What’s been your biggest challenge, either in your personal faith journey or the biggest challenge you’ve faced in your mosque, in the past couple of years?
I would say keeping up with being, living as an imam and spiritual leader in the community and balancing my family and my hobbies and the things that I like to do as an individual. When you become a spiritual leader, people have too many expectations of you. They expect only good from you. People expect you to always be the best, and the better, and the highest person with high morals. I’m not saying that they shouldn’t—they should—but not just imams, everyone should live like that.
I noticed you have a Facebook. Where do you see social media’s relationship with Islam in the coming years, or now?
I think [social media] is very, very important. A lot of young speakers, young imams and leaders, they all have Facebook and Twitter, and are quite, quite active. The truth is that before, when it comes to marketing or announcements or sharing something with the community, before we would make an announcement at the mosque or send newsletters or emails or letters to their house. I think that technology has changed so much over time that I just have to post something on my Facebook page, on my personal or my [professional page] and I can reach out to so many people. Believe me, we’ve cut down on print media, for instance, when we have an event. We don’t really print out flyers anymore, we don’t have to pass out flyers at the congregation. We don’t have a newsletter anymore.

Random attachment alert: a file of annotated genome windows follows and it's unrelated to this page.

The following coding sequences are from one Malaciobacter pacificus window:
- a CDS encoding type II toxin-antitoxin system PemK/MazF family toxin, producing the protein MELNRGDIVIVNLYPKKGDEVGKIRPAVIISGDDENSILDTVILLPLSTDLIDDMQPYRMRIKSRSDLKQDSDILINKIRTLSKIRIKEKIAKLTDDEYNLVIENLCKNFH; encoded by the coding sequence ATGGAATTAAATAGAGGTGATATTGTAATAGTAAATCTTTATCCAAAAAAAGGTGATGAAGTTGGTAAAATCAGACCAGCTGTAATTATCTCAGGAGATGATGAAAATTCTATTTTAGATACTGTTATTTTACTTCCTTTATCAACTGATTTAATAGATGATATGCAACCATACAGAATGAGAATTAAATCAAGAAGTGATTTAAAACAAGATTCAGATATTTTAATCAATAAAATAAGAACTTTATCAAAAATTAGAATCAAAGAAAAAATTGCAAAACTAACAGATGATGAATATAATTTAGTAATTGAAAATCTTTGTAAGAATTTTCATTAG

Pastor Chris Seay
Ecclesia, First Ward
What do you believe your role is within your church’s community?
You know, it’s a little bit different when you start a church, I think, in that my job is to create a culture where you teach people how to love each other well and love people across the globe really well. In December of 2015, we raised $750,000 to drill water wells across the globe, and it’s not because we feel guilty or like we have to—it’s because it’s just part of the culture, it just flows out of us. My job is to call that out in people and encourage it, and often to be the one when people are sick and they’re hurting and their marriage is in trouble and they lose their jobs to be there to comfort and love and encourage them and to teach them from the Bible, which is one the things, hopefully, I’m better at, and I love to do.
What to you has been the most dramatic difference between working in Houston and working in (your former church in) Waco?
Houston is the most ethnically diverse city in the United States. It’s a perfect place to—we talk about this [at Ecclesia]—"get a little taste of heaven." In heaven, it tells us that people of all colors and all races and all ethnicities [come together]. I think you see it [in Houston]. If you drive down Bellaire you can go eat Cambodian food and Chinese food and Indian food and for me, when I go down it’s heaven to me.
What’s been the biggest challenge for you in your faith, whether it’s your personal journey or the biggest challenge you’ve had with Ecclesia?